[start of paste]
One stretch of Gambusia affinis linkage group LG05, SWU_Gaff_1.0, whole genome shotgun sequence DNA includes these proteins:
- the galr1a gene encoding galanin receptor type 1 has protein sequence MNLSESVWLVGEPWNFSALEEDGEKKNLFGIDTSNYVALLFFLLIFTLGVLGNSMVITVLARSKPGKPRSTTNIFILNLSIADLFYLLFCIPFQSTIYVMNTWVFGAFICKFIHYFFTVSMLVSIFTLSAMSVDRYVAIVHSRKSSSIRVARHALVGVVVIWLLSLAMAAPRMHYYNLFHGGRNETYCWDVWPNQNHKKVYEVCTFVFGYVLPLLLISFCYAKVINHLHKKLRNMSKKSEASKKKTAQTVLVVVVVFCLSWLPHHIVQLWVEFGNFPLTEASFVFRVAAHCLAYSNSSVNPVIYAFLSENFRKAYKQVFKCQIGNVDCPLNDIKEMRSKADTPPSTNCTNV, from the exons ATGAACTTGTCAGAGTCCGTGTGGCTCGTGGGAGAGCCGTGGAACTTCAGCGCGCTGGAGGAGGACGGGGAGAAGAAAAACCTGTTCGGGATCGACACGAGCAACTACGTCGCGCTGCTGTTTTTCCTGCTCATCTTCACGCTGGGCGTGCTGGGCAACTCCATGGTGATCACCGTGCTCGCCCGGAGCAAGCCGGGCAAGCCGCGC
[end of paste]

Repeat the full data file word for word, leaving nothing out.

One stretch of Gambusia affinis linkage group LG05, SWU_Gaff_1.0, whole genome shotgun sequence DNA includes these proteins:
- the galr1a gene encoding galanin receptor type 1 has protein sequence MNLSESVWLVGEPWNFSALEEDGEKKNLFGIDTSNYVALLFFLLIFTLGVLGNSMVITVLARSKPGKPRSTTNIFILNLSIADLFYLLFCIPFQSTIYVMNTWVFGAFICKFIHYFFTVSMLVSIFTLSAMSVDRYVAIVHSRKSSSIRVARHALVGVVVIWLLSLAMAAPRMHYYNLFHGGRNETYCWDVWPNQNHKKVYEVCTFVFGYVLPLLLISFCYAKVINHLHKKLRNMSKKSEASKKKTAQTVLVVVVVFCLSWLPHHIVQLWVEFGNFPLTEASFVFRVAAHCLAYSNSSVNPVIYAFLSENFRKAYKQVFKCQIGNVDCPLNDIKEMRSKADTPPSTNCTNV, from the exons ATGAACTTGTCAGAGTCCGTGTGGCTCGTGGGAGAGCCGTGGAACTTCAGCGCGCTGGAGGAGGACGGGGAGAAGAAAAACCTGTTCGGGATCGACACGAGCAACTACGTCGCGCTGCTGTTTTTCCTGCTCATCTTCACGCTGGGCGTGCTGGGCAACTCCATGGTGATCACCGTGCTCGCCCGGAGCAAGCCGGGCAAGCCGCGC